A COW IS TOO MUCH TROUBLE IN LOS ANGELES by Joseph Foster
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A COW IS TOO MUCH TROUBLE IN LOS ANGELES

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KIRKUS REVIEW

A moving and compassionate novel pictures the life of the Rodriguez clan, a Mexican peasant family, and the vicissitudes they endure in Los Angeles after their illegal entry into the United States. With deep understanding the author highlights the differences between the two cultures and shows how the sensual, highly principled and deeply innocent rural Mexican is duped and betrayed into crime and vice. Only clowning, lazy and charming Uncle Ambrosia and mother and father remain inviolate -- the mother slipping into death when her reason has been confused by the new ways, the father stolid and disciplined in the midst of his manifold tragedies. For Maroucha, all-loving and unknowing, disappears with a gringo pimp; 14 year old Isidro is condemned to a reformatory after raping a girl with three companions; handsome, slow Jorge escapes to San Francisco with dishonored Delores in the hope of making a new start; and earthy Constanza seeks love and death in the harbor with a desperate Mexican smuggler. A book with an emotional impact that resembles The Grapes of Wrath and Cry The Beloved Country which readers will find expands their humanity and their understanding and which has much to offer libraries in communities with any sort of rural immigrant groups. Sociologically based, this has a humor along with its sadness and a pathos with its grim reality.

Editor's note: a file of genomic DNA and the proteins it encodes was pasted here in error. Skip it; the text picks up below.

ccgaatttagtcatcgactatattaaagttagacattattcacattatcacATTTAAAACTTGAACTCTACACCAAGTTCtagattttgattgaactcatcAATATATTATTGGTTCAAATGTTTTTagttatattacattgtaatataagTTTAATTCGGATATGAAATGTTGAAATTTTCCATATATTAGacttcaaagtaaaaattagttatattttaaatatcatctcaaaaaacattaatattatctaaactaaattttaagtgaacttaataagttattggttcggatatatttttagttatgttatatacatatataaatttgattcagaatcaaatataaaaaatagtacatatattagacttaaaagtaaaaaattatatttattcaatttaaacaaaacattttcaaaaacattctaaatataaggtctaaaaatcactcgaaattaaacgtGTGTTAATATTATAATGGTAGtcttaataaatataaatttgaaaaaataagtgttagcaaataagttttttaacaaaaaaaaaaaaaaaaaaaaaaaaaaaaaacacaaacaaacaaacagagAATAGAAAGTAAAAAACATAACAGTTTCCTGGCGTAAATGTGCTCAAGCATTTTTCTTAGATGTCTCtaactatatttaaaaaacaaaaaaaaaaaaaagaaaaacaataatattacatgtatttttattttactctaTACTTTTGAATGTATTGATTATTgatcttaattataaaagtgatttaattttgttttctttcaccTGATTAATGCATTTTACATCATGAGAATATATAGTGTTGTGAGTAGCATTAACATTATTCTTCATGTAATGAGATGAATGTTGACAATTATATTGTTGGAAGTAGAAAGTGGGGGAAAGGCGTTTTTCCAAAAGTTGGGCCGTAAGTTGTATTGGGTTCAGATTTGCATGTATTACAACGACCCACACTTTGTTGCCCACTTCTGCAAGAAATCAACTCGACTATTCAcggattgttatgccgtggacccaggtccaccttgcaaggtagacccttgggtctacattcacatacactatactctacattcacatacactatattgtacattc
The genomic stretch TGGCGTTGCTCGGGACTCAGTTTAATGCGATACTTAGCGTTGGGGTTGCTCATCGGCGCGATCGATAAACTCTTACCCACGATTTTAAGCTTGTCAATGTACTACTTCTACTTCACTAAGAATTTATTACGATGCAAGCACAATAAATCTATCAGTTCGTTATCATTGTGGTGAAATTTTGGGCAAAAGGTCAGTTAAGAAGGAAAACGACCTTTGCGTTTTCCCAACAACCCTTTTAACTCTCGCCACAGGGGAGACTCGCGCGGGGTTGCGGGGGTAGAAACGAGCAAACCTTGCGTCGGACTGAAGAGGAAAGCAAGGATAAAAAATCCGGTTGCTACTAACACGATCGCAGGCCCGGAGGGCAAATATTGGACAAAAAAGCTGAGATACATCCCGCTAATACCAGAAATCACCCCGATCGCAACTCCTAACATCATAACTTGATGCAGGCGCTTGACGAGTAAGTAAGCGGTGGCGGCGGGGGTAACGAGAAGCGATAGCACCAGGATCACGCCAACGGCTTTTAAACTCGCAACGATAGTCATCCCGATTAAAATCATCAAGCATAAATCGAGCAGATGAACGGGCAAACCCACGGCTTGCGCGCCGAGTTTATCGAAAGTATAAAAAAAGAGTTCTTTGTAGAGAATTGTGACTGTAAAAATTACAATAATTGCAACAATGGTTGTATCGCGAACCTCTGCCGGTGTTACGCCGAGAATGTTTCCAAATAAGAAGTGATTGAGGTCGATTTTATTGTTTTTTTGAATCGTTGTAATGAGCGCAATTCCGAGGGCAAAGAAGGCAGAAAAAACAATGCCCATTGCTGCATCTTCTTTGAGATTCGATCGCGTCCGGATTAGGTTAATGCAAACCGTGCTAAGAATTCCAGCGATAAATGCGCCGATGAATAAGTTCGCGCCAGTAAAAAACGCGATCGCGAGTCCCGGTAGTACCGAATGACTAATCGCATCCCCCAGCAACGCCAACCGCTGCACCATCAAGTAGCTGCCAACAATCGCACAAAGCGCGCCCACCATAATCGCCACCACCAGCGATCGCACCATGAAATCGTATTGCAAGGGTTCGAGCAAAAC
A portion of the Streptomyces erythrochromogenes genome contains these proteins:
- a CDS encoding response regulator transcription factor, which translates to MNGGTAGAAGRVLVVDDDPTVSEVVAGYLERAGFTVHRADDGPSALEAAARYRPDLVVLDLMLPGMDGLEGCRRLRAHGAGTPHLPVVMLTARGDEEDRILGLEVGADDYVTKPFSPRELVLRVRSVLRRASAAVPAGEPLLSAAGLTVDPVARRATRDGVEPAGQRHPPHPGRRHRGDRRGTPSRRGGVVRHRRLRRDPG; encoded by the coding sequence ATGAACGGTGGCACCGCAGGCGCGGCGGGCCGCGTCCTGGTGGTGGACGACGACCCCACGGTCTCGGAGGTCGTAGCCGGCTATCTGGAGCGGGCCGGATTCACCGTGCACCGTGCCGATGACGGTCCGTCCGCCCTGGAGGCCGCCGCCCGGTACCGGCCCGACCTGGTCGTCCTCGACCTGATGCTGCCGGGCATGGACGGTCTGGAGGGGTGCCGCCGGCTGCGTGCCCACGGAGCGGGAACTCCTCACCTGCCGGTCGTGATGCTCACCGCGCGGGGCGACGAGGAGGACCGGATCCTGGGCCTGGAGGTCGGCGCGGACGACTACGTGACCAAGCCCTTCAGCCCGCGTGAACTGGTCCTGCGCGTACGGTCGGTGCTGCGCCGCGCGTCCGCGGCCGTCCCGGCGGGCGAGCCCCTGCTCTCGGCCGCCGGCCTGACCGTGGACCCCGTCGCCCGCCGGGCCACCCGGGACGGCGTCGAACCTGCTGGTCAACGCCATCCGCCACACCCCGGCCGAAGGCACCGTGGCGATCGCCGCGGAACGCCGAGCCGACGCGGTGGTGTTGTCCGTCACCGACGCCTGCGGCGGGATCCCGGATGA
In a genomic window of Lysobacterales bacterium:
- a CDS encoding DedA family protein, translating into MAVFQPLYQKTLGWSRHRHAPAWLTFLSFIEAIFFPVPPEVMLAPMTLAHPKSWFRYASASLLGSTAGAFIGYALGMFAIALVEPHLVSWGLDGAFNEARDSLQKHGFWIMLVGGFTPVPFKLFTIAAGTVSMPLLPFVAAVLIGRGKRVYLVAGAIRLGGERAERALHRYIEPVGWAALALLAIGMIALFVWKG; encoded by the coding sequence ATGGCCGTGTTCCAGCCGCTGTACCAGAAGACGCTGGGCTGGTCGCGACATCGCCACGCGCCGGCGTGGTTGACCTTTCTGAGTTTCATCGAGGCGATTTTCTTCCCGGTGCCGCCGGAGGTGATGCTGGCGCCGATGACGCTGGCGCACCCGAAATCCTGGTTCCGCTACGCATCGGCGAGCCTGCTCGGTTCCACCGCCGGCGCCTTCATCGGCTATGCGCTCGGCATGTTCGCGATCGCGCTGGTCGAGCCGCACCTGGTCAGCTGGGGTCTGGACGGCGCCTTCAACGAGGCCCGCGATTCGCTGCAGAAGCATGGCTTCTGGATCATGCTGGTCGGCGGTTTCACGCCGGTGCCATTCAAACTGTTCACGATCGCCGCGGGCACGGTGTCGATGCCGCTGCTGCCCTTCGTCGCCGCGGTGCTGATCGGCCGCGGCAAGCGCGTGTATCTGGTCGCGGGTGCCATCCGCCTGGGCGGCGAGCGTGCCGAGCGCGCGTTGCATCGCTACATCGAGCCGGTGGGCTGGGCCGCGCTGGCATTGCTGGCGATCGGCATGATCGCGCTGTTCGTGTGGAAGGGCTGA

Pub Date: Oct. 7th, 1952
Publisher: Little, Brown